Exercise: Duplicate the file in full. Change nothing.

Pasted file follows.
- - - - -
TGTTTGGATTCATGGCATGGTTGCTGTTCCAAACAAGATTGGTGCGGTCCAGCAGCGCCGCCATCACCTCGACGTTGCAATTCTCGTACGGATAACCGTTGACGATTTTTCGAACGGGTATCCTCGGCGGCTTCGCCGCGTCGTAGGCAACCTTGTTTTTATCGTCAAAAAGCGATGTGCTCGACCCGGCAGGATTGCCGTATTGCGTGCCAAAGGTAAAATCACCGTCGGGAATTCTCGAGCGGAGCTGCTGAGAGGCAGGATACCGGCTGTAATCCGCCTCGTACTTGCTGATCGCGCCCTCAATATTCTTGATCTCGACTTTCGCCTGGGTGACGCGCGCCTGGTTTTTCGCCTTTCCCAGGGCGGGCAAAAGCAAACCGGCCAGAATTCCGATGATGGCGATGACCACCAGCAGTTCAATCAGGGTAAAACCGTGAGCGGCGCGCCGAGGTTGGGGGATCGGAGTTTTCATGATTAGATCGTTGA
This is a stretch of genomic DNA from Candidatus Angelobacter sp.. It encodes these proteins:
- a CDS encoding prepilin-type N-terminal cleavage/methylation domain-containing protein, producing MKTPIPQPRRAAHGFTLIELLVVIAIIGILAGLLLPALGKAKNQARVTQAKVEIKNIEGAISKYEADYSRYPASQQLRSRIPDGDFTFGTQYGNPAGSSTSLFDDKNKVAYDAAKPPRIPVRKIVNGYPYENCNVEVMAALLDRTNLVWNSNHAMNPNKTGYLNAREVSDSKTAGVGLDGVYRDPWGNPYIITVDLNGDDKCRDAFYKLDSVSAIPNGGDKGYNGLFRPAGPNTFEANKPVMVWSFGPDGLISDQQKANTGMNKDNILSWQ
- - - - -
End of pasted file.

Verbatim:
TGTTTGGATTCATGGCATGGTTGCTGTTCCAAACAAGATTGGTGCGGTCCAGCAGCGCCGCCATCACCTCGACGTTGCAATTCTCGTACGGATAACCGTTGACGATTTTTCGAACGGGTATCCTCGGCGGCTTCGCCGCGTCGTAGGCAACCTTGTTTTTATCGTCAAAAAGCGATGTGCTCGACCCGGCAGGATTGCCGTATTGCGTGCCAAAGGTAAAATCACCGTCGGGAATTCTCGAGCGGAGCTGCTGAGAGGCAGGATACCGGCTGTAATCCGCCTCGTACTTGCTGATCGCGCCCTCAATATTCTTGATCTCGACTTTCGCCTGGGTGACGCGCGCCTGGTTTTTCGCCTTTCCCAGGGCGGGCAAAAGCAAACCGGCCAGAATTCCGATGATGGCGATGACCACCAGCAGTTCAATCAGGGTAAAACCGTGAGCGGCGCGCCGAGGTTGGGGGATCGGAGTTTTCATGATTAGATCGTTGA
This is a stretch of genomic DNA from Candidatus Angelobacter sp.. It encodes these proteins:
- a CDS encoding prepilin-type N-terminal cleavage/methylation domain-containing protein, producing MKTPIPQPRRAAHGFTLIELLVVIAIIGILAGLLLPALGKAKNQARVTQAKVEIKNIEGAISKYEADYSRYPASQQLRSRIPDGDFTFGTQYGNPAGSSTSLFDDKNKVAYDAAKPPRIPVRKIVNGYPYENCNVEVMAALLDRTNLVWNSNHAMNPNKTGYLNAREVSDSKTAGVGLDGVYRDPWGNPYIITVDLNGDDKCRDAFYKLDSVSAIPNGGDKGYNGLFRPAGPNTFEANKPVMVWSFGPDGLISDQQKANTGMNKDNILSWQ